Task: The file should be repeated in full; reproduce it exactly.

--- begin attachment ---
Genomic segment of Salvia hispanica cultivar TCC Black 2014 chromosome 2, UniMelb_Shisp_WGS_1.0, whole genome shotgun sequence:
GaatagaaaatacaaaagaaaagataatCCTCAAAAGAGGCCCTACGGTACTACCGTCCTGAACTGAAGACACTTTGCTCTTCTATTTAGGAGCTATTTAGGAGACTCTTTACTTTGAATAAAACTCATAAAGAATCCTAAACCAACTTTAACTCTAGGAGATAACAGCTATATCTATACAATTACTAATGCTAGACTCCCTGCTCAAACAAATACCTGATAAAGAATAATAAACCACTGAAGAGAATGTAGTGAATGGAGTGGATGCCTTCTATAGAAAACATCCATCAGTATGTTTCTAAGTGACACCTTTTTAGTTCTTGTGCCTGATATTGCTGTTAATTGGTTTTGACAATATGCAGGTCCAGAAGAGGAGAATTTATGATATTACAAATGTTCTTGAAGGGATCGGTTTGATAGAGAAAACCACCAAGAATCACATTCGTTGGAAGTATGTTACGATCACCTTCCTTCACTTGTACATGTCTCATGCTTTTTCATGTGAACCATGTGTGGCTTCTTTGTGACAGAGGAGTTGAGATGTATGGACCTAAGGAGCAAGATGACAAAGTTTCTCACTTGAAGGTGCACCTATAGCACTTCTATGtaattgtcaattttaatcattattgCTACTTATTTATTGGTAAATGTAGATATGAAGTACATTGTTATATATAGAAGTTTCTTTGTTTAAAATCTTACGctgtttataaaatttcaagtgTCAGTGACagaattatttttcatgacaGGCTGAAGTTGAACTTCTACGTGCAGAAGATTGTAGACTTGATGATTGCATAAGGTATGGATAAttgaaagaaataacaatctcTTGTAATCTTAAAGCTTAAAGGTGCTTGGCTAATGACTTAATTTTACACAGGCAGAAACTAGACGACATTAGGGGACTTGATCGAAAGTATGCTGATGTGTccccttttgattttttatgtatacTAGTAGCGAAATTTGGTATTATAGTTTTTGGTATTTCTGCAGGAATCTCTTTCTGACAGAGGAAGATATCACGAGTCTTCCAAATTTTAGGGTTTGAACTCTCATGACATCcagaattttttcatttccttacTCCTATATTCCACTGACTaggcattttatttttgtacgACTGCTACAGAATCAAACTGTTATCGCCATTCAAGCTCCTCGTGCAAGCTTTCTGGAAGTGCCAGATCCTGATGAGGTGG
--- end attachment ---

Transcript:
Genomic segment of Salvia hispanica cultivar TCC Black 2014 chromosome 2, UniMelb_Shisp_WGS_1.0, whole genome shotgun sequence:
GaatagaaaatacaaaagaaaagataatCCTCAAAAGAGGCCCTACGGTACTACCGTCCTGAACTGAAGACACTTTGCTCTTCTATTTAGGAGCTATTTAGGAGACTCTTTACTTTGAATAAAACTCATAAAGAATCCTAAACCAACTTTAACTCTAGGAGATAACAGCTATATCTATACAATTACTAATGCTAGACTCCCTGCTCAAACAAATACCTGATAAAGAATAATAAACCACTGAAGAGAATGTAGTGAATGGAGTGGATGCCTTCTATAGAAAACATCCATCAGTATGTTTCTAAGTGACACCTTTTTAGTTCTTGTGCCTGATATTGCTGTTAATTGGTTTTGACAATATGCAGGTCCAGAAGAGGAGAATTTATGATATTACAAATGTTCTTGAAGGGATCGGTTTGATAGAGAAAACCACCAAGAATCACATTCGTTGGAAGTATGTTACGATCACCTTCCTTCACTTGTACATGTCTCATGCTTTTTCATGTGAACCATGTGTGGCTTCTTTGTGACAGAGGAGTTGAGATGTATGGACCTAAGGAGCAAGATGACAAAGTTTCTCACTTGAAGGTGCACCTATAGCACTTCTATGtaattgtcaattttaatcattattgCTACTTATTTATTGGTAAATGTAGATATGAAGTACATTGTTATATATAGAAGTTTCTTTGTTTAAAATCTTACGctgtttataaaatttcaagtgTCAGTGACagaattatttttcatgacaGGCTGAAGTTGAACTTCTACGTGCAGAAGATTGTAGACTTGATGATTGCATAAGGTATGGATAAttgaaagaaataacaatctcTTGTAATCTTAAAGCTTAAAGGTGCTTGGCTAATGACTTAATTTTACACAGGCAGAAACTAGACGACATTAGGGGACTTGATCGAAAGTATGCTGATGTGTccccttttgattttttatgtatacTAGTAGCGAAATTTGGTATTATAGTTTTTGGTATTTCTGCAGGAATCTCTTTCTGACAGAGGAAGATATCACGAGTCTTCCAAATTTTAGGGTTTGAACTCTCATGACATCcagaattttttcatttccttacTCCTATATTCCACTGACTaggcattttatttttgtacgACTGCTACAGAATCAAACTGTTATCGCCATTCAAGCTCCTCGTGCAAGCTTTCTGGAAGTGCCAGATCCTGATGAGGTGG